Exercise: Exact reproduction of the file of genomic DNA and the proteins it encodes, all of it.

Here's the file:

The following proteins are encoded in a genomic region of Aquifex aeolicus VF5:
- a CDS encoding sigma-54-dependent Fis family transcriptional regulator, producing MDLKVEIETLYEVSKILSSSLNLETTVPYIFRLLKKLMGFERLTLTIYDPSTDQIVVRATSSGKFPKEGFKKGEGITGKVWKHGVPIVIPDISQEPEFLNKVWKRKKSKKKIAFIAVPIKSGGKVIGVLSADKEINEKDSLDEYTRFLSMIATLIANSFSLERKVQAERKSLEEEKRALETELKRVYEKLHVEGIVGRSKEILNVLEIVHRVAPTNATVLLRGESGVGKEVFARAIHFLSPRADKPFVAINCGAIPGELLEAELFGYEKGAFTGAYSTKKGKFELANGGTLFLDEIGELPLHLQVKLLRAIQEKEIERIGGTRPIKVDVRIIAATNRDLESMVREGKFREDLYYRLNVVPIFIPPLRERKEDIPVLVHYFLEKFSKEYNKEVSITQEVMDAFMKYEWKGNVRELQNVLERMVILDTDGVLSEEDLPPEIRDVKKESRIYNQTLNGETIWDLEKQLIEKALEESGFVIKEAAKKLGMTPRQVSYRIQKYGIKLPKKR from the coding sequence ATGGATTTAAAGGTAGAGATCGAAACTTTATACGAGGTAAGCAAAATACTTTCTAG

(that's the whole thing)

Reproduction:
The following proteins are encoded in a genomic region of Aquifex aeolicus VF5:
- a CDS encoding sigma-54-dependent Fis family transcriptional regulator, producing MDLKVEIETLYEVSKILSSSLNLETTVPYIFRLLKKLMGFERLTLTIYDPSTDQIVVRATSSGKFPKEGFKKGEGITGKVWKHGVPIVIPDISQEPEFLNKVWKRKKSKKKIAFIAVPIKSGGKVIGVLSADKEINEKDSLDEYTRFLSMIATLIANSFSLERKVQAERKSLEEEKRALETELKRVYEKLHVEGIVGRSKEILNVLEIVHRVAPTNATVLLRGESGVGKEVFARAIHFLSPRADKPFVAINCGAIPGELLEAELFGYEKGAFTGAYSTKKGKFELANGGTLFLDEIGELPLHLQVKLLRAIQEKEIERIGGTRPIKVDVRIIAATNRDLESMVREGKFREDLYYRLNVVPIFIPPLRERKEDIPVLVHYFLEKFSKEYNKEVSITQEVMDAFMKYEWKGNVRELQNVLERMVILDTDGVLSEEDLPPEIRDVKKESRIYNQTLNGETIWDLEKQLIEKALEESGFVIKEAAKKLGMTPRQVSYRIQKYGIKLPKKR from the coding sequence ATGGATTTAAAGGTAGAGATCGAAACTTTATACGAGGTAAGCAAAATACTTTCTAG